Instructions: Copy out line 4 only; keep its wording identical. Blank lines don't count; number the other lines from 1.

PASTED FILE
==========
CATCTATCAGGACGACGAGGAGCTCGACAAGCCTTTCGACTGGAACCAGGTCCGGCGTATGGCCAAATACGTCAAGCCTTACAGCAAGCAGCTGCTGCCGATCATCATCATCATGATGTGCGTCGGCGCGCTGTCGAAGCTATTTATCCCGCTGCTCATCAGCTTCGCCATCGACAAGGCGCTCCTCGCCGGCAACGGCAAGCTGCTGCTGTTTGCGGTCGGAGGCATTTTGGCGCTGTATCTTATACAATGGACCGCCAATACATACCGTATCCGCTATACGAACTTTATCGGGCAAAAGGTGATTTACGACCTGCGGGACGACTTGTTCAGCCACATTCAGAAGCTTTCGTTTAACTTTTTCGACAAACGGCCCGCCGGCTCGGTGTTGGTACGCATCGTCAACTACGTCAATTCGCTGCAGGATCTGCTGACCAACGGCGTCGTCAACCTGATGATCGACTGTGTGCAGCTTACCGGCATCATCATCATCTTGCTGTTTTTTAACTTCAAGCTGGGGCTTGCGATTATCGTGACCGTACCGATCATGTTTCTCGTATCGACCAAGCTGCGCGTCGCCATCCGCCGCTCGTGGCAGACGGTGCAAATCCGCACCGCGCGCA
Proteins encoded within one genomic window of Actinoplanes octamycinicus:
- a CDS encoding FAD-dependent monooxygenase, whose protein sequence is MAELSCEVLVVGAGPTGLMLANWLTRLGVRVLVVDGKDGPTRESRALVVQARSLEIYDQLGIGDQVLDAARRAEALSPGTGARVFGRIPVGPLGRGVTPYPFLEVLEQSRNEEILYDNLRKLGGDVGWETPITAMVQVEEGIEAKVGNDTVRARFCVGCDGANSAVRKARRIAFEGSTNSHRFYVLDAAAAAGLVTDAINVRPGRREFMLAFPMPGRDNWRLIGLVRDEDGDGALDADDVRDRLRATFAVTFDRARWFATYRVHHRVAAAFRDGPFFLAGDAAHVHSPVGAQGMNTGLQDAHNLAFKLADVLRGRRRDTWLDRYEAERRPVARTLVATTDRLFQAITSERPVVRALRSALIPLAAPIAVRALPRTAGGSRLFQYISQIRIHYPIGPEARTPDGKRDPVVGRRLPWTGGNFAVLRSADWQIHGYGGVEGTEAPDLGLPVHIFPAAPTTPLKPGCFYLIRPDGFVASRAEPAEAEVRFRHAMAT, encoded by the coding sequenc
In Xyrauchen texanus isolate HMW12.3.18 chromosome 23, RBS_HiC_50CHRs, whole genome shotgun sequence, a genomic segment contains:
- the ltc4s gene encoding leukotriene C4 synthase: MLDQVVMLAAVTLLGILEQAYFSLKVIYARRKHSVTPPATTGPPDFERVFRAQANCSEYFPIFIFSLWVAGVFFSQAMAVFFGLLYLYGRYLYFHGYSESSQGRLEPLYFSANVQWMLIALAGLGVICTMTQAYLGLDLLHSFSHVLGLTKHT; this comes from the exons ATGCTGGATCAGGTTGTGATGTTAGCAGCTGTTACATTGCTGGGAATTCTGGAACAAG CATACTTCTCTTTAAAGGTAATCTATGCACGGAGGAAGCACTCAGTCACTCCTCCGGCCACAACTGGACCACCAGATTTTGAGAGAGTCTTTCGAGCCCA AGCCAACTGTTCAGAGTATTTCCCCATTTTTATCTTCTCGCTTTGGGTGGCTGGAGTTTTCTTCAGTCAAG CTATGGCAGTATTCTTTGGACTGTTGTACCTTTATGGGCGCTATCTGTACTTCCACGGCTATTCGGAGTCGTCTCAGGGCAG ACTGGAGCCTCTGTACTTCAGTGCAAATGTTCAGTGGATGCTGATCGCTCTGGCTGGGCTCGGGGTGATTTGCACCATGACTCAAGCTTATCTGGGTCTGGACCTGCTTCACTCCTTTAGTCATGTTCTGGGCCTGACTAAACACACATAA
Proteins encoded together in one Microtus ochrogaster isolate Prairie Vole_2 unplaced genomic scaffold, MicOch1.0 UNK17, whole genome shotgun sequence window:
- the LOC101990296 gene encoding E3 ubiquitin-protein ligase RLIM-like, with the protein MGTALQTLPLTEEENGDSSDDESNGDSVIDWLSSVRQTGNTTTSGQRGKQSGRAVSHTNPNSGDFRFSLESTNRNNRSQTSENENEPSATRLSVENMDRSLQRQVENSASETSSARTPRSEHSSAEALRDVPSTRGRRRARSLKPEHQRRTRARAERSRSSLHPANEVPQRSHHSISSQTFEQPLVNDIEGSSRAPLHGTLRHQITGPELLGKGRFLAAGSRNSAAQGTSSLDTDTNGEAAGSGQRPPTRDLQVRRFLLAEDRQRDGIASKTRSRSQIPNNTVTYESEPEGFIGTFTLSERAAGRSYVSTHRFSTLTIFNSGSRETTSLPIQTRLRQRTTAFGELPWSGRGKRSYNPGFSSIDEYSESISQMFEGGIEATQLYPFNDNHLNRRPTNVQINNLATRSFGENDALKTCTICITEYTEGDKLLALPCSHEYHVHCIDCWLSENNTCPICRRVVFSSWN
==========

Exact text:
In Xyrauchen texanus isolate HMW12.3.18 chromosome 23, RBS_HiC_50CHRs, whole genome shotgun sequence, a genomic segment contains: